Latest Entry: The RSS feed for this blog has moved

Washington Post staff writers offer a window into the art of obituary writing, the culture of death, and more about the end of the story.

Read more | What is this blog?

More From the Obits Section: Search the Archives  |   RSS Feeds RSS Feed   |   Submit an Obituary  |   Twitter Twitter
Walter Hawkins, 61

Walter Hawkins, Grammy Award-winning gospel artist, dies at 61

Grammy Award-winning singer Walter Hawkins, 61, was a prominent figure in the gospel music industry for much of his life.
Grammy Award-winning singer Walter Hawkins, 61, was a prominent figure in the gospel music industry for much of his life. (Harry Naltchayan/the Washington Post)
  Enlarge Photo     Buy Photo

Network News

X Profile
View More Activity
By Emma Brown
Washington Post Staff Writer
Wednesday, July 14, 2010

Walter Hawkins, 61, a Grammy Award-winning singer, preacher and composer whose popular recordings and performances made him one of contemporary gospel music's most prominent figures, died July 11 of pancreatic cancer at his home in Ripon, Calif.

An ordained bishop in the Church of God in Christ denomination, he won a Grammy Award in 1980 for his performance of "The Lord's Prayer." He made recordings with artists as varied as Irish singer Van Morrison and Danish harmonica player Lee Oskar, and his compositions were covered by musicians including soul singer Aretha Franklin and American Idol winner Ruben Studdard.

Bishop Hawkins was a member of one of modern gospel's leading families, which in the 1960s created a sound that reached beyond church walls onto the radio and into secular concert venues.

The Hawkins family often performed in bellbottoms and loud colors, using drums, guitars and unbridled emotion to kindle an interest in gospel music among a wider audience, especially young people.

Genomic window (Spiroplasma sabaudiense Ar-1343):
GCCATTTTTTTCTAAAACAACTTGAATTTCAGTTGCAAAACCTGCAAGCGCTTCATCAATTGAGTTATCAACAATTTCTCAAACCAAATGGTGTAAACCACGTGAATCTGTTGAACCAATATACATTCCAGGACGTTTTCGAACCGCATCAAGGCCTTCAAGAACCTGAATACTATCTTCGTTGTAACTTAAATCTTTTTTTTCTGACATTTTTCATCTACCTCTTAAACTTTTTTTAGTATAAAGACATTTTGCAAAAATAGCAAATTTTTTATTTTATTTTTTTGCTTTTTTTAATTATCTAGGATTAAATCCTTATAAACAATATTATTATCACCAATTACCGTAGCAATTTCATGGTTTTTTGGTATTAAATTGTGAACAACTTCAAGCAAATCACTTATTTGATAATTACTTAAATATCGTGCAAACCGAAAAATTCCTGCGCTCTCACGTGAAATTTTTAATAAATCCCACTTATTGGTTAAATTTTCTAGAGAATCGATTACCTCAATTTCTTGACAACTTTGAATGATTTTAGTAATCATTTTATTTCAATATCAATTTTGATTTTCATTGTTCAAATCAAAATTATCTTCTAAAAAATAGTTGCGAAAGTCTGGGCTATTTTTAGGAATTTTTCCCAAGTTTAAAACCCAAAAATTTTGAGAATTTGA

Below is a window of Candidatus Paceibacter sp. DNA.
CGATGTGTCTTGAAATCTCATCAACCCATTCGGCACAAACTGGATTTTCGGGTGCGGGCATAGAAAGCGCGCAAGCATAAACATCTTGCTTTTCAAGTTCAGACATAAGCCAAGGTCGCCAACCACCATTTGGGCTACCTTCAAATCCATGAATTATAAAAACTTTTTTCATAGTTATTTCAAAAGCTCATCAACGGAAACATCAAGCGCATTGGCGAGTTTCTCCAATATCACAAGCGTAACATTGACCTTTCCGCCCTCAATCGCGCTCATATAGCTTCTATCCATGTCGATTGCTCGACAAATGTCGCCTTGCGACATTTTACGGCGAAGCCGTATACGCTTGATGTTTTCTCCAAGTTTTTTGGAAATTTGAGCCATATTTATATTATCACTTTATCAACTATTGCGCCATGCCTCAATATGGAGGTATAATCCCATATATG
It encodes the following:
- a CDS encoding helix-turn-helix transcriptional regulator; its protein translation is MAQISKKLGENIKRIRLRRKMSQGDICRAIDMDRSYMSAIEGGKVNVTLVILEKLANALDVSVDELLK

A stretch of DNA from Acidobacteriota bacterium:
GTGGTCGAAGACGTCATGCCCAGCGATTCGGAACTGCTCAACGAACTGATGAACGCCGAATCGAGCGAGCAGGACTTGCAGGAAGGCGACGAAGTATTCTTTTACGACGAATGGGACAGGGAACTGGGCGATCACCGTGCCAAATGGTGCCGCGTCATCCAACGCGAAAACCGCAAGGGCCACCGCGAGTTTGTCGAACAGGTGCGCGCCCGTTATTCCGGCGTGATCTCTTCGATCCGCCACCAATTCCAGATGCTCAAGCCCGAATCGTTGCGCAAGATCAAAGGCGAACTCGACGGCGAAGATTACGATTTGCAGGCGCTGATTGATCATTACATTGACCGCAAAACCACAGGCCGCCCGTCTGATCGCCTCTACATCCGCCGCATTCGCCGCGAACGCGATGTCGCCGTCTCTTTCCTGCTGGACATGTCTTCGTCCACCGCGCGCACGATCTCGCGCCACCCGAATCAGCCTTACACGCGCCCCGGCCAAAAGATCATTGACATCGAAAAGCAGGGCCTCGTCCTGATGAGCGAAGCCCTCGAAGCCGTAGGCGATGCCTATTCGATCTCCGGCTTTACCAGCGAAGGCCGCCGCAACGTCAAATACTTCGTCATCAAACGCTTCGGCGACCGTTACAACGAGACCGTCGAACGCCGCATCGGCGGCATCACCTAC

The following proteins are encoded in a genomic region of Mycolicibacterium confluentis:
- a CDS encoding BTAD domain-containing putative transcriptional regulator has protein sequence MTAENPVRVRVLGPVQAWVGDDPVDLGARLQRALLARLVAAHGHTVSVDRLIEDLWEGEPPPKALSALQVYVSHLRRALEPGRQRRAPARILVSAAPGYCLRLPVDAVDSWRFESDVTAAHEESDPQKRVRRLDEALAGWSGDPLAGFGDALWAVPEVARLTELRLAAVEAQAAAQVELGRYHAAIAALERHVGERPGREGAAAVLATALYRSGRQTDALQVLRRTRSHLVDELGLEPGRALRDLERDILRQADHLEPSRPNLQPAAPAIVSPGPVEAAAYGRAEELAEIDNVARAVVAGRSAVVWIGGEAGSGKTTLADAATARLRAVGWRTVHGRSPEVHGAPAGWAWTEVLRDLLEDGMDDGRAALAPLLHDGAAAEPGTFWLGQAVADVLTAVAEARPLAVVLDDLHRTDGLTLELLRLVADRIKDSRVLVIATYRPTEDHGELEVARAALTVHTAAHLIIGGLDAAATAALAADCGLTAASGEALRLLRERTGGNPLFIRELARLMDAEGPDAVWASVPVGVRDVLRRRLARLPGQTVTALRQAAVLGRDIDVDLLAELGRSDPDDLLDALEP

Their single "Oh Happy Day," an 18th-century hymn arranged by Bishop Hawkins' brother Edwin, became the first gospel song to climb the mainstream charts and won Edwin a Grammy Award in 1970 for best soul gospel performance. In the early 1970s, Bishop Hawkins emerged from his brother's shadow to found the Love Center Church in their home town, Oakland, Calif.

He served as pastor and formed a choir whose "Love Alive" series of recordings -- often featuring the soaring soprano of his former wife, Grammy winner Tramaine Hawkins -- sold millions of copies in the 1970s, '80s and '90s and consistently topped Billboard's gospel charts. As a lead vocalist, the preacher was known as an operatic tenor who could start a song velvet-voiced and calm and then build to full-throated passion, reaching impossibly high notes as he sang in praise of God.

"He had a voice that would make you want to know who he was," said the Rev. Dr. Jerome Bell, who represents Tramaine Hawkins and is a pastor at the Maryland Family Christian Center in Forestville. Bishop Hawkins's last performance was at the Kennedy Center in April. Clearly weakened by his illness, he nevertheless gave a rousing, emotional performance as a soloist with the National Symphony Orchestra and the Washington Performing Arts Society's Men and Women of the Gospel Choir.

'Oh Happy Day'

Walter Lee Hawkins was born in Oakland on May 18, 1949, the seventh of eight children who grew up in the projects. His father was a longshoreman who liked country music; his mother was a pianist who encouraged her children to sing.

Walter grew up playing the piano at local churches. In 1968, he sang with a youth choir in Berkeley, Calif., under his brother Edwin's direction. They recorded an album and expected to sell a few hundred copies as a fundraiser for an upcoming trip to the District, but one of their songs -- "Oh Happy Day" -- caught the eye of a local DJ, who played it on the radio.

Almost overnight, "Oh Happy Day" became an international hit, selling an estimated 7 million copies. The Hawkins family, including Edwin, Walter and younger sister Lynette, toured widely and took its church music into nightclubs.

"They were the first gospel group to travel like rock stars," Bell said. "They traveled with lights and sound, they traveled with a show -- wardrobe cases would come off of the truck and you knew something was getting ready to happen."

In addition to changing the perception of gospel, the fame that followed "Oh Happy Day" launched Bishop Hawkins's career.


CONTINUED     1        >

More in the Obituary Section

Post Mortem

Post Mortem

The art of obituary writing, the culture of death, and more about the end of the story.

From the Archives

From the Archives

Read Washington Post obituaries and view multimedia tributes to Pope John Paul II, Ronald Reagan, James Brown and more.

[Campaign Finance]

A Local Life

This weekly feature takes a more personal look at extraordinary people in the D.C. area.

© 2010 The Washington Post Company

Network News

X My Profile
View More Activity